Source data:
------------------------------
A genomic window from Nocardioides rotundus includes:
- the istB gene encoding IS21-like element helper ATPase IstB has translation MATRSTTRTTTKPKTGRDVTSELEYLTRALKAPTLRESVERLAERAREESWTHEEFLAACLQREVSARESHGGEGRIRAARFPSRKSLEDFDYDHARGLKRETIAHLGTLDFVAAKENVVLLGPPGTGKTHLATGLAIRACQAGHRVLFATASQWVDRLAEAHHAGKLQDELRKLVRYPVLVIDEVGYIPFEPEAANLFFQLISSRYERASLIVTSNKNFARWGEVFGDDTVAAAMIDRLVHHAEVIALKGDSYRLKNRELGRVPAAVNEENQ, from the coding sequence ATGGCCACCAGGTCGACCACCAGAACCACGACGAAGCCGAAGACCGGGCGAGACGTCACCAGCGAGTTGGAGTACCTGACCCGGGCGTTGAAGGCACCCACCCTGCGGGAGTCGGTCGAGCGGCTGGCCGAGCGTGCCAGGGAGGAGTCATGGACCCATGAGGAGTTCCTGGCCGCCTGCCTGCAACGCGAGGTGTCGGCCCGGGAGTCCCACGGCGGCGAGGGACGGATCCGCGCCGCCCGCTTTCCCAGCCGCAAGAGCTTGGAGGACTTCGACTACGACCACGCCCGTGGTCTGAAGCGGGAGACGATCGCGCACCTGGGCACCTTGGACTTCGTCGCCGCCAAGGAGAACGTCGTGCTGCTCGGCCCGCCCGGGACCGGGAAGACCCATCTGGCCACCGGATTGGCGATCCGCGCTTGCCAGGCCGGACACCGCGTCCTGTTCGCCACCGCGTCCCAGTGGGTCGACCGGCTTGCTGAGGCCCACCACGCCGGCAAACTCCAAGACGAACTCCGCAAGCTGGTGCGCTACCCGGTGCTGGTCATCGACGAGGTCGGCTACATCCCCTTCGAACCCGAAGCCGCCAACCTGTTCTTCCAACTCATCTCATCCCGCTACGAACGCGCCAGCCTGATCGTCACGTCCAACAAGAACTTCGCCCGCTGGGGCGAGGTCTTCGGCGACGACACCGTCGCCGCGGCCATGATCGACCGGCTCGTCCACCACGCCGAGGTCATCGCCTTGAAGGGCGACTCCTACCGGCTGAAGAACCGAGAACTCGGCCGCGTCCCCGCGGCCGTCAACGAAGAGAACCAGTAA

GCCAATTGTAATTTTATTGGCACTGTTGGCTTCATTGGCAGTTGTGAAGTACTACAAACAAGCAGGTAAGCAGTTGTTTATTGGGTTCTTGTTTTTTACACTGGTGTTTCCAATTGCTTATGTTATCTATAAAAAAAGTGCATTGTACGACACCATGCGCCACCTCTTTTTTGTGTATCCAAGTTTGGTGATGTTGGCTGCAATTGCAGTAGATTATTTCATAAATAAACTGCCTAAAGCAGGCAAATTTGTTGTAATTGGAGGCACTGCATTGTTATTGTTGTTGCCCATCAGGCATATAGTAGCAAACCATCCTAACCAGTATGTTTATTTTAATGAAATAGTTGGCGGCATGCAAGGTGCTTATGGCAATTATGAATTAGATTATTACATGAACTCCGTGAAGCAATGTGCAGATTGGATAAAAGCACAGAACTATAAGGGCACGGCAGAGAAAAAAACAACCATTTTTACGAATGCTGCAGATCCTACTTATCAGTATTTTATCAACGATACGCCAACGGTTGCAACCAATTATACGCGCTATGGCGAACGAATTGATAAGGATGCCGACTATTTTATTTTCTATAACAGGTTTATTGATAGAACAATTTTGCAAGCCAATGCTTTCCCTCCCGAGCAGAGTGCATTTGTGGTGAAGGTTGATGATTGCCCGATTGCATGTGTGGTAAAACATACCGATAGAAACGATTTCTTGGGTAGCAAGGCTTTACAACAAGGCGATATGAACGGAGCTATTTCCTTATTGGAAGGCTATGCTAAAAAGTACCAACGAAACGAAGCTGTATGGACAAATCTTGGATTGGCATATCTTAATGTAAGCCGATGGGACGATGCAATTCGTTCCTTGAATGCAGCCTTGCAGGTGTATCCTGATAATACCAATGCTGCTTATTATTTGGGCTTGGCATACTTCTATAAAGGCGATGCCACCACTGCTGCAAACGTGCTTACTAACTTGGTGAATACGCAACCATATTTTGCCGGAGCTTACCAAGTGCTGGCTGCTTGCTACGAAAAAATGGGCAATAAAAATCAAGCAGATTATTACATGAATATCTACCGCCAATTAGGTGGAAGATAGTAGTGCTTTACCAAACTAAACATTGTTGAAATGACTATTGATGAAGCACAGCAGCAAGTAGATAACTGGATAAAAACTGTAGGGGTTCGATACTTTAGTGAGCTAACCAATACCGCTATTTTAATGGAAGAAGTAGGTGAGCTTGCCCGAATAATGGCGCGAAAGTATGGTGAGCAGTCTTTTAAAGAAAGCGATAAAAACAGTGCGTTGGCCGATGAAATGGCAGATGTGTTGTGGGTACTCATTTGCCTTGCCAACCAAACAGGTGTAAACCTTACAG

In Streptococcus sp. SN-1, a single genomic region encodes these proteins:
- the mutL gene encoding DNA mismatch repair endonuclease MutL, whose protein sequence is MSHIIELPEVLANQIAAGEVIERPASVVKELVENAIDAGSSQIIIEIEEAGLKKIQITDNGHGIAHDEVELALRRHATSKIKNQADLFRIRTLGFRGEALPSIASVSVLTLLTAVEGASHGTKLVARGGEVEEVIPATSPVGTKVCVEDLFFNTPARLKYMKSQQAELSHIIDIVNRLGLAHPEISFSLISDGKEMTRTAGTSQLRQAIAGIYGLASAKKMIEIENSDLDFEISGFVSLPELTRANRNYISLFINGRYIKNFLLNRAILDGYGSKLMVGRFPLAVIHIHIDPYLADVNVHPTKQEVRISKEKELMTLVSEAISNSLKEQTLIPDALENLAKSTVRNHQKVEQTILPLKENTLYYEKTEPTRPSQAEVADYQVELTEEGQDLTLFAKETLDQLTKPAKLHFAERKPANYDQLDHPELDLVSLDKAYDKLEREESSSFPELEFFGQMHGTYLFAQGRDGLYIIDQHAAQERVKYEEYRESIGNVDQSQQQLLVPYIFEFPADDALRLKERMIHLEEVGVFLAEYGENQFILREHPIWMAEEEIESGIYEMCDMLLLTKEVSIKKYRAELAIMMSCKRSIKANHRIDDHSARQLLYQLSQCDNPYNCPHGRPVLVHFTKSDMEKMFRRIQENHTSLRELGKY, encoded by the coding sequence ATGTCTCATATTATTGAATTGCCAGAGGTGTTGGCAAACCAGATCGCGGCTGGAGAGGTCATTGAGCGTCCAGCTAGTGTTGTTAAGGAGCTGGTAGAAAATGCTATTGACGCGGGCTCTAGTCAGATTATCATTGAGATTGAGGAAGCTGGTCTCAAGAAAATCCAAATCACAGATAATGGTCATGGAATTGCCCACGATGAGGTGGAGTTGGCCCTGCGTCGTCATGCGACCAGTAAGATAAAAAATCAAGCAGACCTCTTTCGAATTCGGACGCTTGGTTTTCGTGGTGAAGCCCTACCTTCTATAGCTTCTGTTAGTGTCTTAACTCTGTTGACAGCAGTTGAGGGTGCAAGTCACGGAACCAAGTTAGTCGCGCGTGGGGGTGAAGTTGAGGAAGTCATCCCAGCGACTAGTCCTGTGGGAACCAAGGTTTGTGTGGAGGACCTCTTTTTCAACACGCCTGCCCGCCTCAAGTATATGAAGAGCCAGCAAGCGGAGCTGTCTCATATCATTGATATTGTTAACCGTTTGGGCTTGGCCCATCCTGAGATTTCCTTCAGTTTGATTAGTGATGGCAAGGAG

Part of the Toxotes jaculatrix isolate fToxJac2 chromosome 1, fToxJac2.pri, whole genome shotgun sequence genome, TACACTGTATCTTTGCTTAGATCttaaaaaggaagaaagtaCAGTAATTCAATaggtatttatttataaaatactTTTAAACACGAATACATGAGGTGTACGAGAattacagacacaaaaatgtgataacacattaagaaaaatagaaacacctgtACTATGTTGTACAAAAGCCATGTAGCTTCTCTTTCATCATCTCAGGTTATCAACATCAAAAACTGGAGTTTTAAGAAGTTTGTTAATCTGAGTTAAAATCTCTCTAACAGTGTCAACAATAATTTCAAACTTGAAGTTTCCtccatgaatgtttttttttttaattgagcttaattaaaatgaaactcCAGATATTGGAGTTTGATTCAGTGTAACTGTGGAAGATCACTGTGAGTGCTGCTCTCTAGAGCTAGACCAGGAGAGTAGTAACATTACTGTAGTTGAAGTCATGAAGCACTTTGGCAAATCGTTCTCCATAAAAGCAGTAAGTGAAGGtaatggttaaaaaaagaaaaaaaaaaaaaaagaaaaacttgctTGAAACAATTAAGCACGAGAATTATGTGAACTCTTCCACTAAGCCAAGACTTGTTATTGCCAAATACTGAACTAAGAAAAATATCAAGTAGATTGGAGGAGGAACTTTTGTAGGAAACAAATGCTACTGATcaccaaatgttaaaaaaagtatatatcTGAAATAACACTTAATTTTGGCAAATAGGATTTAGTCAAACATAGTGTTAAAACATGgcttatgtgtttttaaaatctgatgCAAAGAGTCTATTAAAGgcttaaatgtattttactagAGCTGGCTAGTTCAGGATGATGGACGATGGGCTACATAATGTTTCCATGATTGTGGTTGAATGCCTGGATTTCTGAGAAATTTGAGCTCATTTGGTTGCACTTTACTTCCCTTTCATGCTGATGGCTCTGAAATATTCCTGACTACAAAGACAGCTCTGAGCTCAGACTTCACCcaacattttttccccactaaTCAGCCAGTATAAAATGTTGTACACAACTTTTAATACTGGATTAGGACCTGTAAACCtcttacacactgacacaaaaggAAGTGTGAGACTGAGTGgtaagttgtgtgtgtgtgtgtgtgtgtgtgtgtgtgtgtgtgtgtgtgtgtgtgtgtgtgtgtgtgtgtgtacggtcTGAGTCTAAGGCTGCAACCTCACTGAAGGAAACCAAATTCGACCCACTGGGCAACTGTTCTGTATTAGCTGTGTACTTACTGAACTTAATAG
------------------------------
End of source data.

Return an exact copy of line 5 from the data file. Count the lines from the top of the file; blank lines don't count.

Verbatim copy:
- the mutL gene encoding DNA mismatch repair endonuclease MutL, whose protein sequence is MSHIIELPEVLANQIAAGEVIERPASVVKELVENAIDAGSSQIIIEIEEAGLKKIQITDNGHGIAHDEVELALRRHATSKIKNQADLFRIRTLGFRGEALPSIASVSVLTLLTAVEGASHGTKLVARGGEVEEVIPATSPVGTKVCVEDLFFNTPARLKYMKSQQAELSHIIDIVNRLGLAHPEISFSLISDGKEMTRTAGTSQLRQAIAGIYGLASAKKMIEIENSDLDFEISGFVSLPELTRANRNYISLFINGRYIKNFLLNRAILDGYGSKLMVGRFPLAVIHIHIDPYLADVNVHPTKQEVRISKEKELMTLVSEAISNSLKEQTLIPDALENLAKSTVRNHQKVEQTILPLKENTLYYEKTEPTRPSQAEVADYQVELTEEGQDLTLFAKETLDQLTKPAKLHFAERKPANYDQLDHPELDLVSLDKAYDKLEREESSSFPELEFFGQMHGTYLFAQGRDGLYIIDQHAAQERVKYEEYRESIGNVDQSQQQLLVPYIFEFPADDALRLKERMIHLEEVGVFLAEYGENQFILREHPIWMAEEEIESGIYEMCDMLLLTKEVSIKKYRAELAIMMSCKRSIKANHRIDDHSARQLLYQLSQCDNPYNCPHGRPVLVHFTKSDMEKMFRRIQENHTSLRELGKY, encoded by the coding sequence ATGTCTCATATTATTGAATTGCCAGAGGTGTTGGCAAACCAGATCGCGGCTGGAGAGGTCATTGAGCGTCCAGCTAGTGTTGTTAAGGAGCTGGTAGAAAATGCTATTGACGCGGGCTCTAGTCAGATTATCATTGAGATTGAGGAAGCTGGTCTCAAGAAAATCCAAATCACAGATAATGGTCATGGAATTGCCCACGATGAGGTGGAGTTGGCCCTGCGTCGTCATGCGACCAGTAAGATAAAAAATCAAGCAGACCTCTTTCGAATTCGGACGCTTGGTTTTCGTGGTGAAGCCCTACCTTCTATAGCTTCTGTTAGTGTCTTAACTCTGTTGACAGCAGTTGAGGGTGCAAGTCACGGAACCAAGTTAGTCGCGCGTGGGGGTGAAGTTGAGGAAGTCATCCCAGCGACTAGTCCTGTGGGAACCAAGGTTTGTGTGGAGGACCTCTTTTTCAACACGCCTGCCCGCCTCAAGTATATGAAGAGCCAGCAAGCGGAGCTGTCTCATATCATTGATATTGTTAACCGTTTGGGCTTGGCCCATCCTGAGATTTCCTTCAGTTTGATTAGTGATGGCAAGGAG